Thursday, April 18, 2024

Art Review: “Imaging Eden” at the Norton

The subtitle of the Norton Museum’s new exhibition “Imaging Eden” reads “Photographers Discover the Everglades.” Discover? Really? Hadn’t this natural wonder of the world, which spreads across two-thirds of Florida and dates back 15,000 years, been pretty well discovered long before the invention of photography?

Actually, no. In fact, the Everglades were not been systematically imaged until well into the 20th century, according to Norton Photography Curator Tim Wride. Which means that this verdant phantasmagoria of native flora and fauna lived mostly in imaginations and recollections, not all of them accurate. Wride calls the Everglades “one of the most misunderstood landscapes in the nation,” a theory he hopes to rectify with “Imaging Eden.” The exhibition’s purpose is twofold: To showcase Everglades imagery of the last century and to challenge photographers of this century to re-imagine the River of Glass.

The first part of the exhibit surveys existing Everglades photos dating back to 1898, most of them shot in evocative black-and-white, even after color printing became commonplace. Back in the ‘50s, Mary Peck shot the Everglades as both a desolate coastline and an endless tangle of plant life—widescreen panoramas that serve as fragments of a vast ecosystem, each image the equivalent of a hair on the pimple of an elephant. Clyde Butcher saw beauty in the skies above the River of Grass, focusing on anthropomorphized clouds on moonlit nights, and Eliot Porter captured the ‘Glades in a micro sense: extreme close-ups of fig roots and saw palmetto, egrets and herons.

Daring to shoot this timeless world in color, Porter’s “Cypress Slough and Mist” appears positively otherworldly, an alien forest tinted with a medical green. For her contribution, Marion Post Wolcott focused not on the place itself but its human inhabitants—namely the migrant workers living in squalor—thus assigning class-consciousness to her documentary reportage.

These are the standard-bearers of Everglades images, the ones who laid the groundwork for the mental vista that springs forward when we hear the word “Everglades.” But the deeper you wade into “Imaging Eden,” the more wild and unpredictable the place, and its interpreters, become. The show’s final gallery is also its most exciting, composed of recent Everglades photography, including the work of four photographers commissioned by Wride to film the ‘Glades in a new way.

Jerry Burchfield’s camera-less “photography” is the most unique and formally daring. He placed specimens from the River of Grass on light-sensitive paper and left them out in the sun, where the chemical reaction created sepia-like images of saw palmetto, slash pines and more. His poison ivy image is the most chilling, because, through Burchfield’s process, the ivy looks very much like a cancer invading an otherwise healthy species.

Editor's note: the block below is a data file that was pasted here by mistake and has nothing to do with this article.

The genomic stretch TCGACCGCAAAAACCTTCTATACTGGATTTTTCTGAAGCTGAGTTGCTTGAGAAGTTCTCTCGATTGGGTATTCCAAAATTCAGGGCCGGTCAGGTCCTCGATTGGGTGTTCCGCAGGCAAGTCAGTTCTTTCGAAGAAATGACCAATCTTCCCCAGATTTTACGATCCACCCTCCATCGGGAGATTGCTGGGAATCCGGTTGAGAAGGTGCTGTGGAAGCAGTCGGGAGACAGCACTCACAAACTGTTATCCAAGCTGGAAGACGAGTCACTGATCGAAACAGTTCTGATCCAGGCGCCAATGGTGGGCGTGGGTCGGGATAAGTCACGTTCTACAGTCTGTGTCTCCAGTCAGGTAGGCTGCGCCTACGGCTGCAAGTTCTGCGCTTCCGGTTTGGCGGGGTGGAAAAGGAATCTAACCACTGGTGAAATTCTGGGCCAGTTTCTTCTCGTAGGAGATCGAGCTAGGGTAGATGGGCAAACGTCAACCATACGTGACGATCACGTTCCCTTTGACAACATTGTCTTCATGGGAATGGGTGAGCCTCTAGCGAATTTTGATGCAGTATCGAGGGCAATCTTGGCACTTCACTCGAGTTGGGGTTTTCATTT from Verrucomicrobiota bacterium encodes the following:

Other photographers took a more photojournalistic approach. Adam Nadel brings us “backstage” Everglades National Park by revealing the control rooms, pumps, and perfectly grizzled pump station operators whose efforts continue to breathe life into the River. Bryan Wilson’s photos, textiles, documents and other ephemera reflect on the time he embedded himself with the “Swamp Apes,” a group of ex-military men who volunteer their time to protect the Everglades, especially from its invasive python epidemic. And James Balog’s works draw their effectiveness from their size: His hyperreal, large-scale photographs of brown pelicans, turtles and Florida panthers are inescapable reminders of species we risk losing, should overdevelopment continue.

Still other artists take more experimental approaches. Gerald Slota’s “Second and Third Seminole Wars” is a staggering, perplexing multimedia work—a wall-sized assemblage of collages within collages that includes gun barrels and tribal faces, some of them with eyes removed. I’ve rarely been so disturbed by a work I didn’t fully understand. The exhibition winds down with Jim Goldberg and Jordan Stein’s eclectic installation, titled simply “Everglades,” which includes time-lapse photography, an inscribed blade lodged in cinderblock and even a canoe suspended upside-down from the ceiling.

Not surprisingly, most of the artists hail from the U.S., but not all of them brought new approaches to Everglades photography. Lisa Elmaleh’s black-and-white Everglades images, processed using 19th century technology, too obviously recall the work of Walker Evans and Ansel Adams; her work is so influenced by others that it seems superfluous next to the pioneering ‘Glades photography in the next room.

My favorite images in the show were the works contributed by artists outside the country, who, perhaps by their nature as foreigners, were able to see a region we take for granted as a truly exotic, mystical place. These include Dara Levy’s video of the Everglades at night—with rain spattering the foliage in trippy slow-motion, and blue and red light showering new mystery on the nocturnal wetlands—and especially Jungjin Lee’s Everglades series. Her shots are black-and-white too, but in a new way—the images are filmy, painterly and almost out-of-focus, with the artist taking inspiration from the views of birds and snakes. She centers one image on a poetically crooked tree, another on a single godlike cloud, another on a precise pattern of trees.

Each image has a beautiful simplicity to it, lacking the busy, teeming tangle of life that many Everglades photographers before her have captured. It’s still the Everglades, just a little more peaceful and Zen. It is a genuine act of discovery.

“Imaging Eden” runs through July 12 at Norton Museum of Art, 1451 S. Olive Ave., West Palm Beach. Admission costs $5-$12. For information, call 561/832-5196 or visit norton.org.

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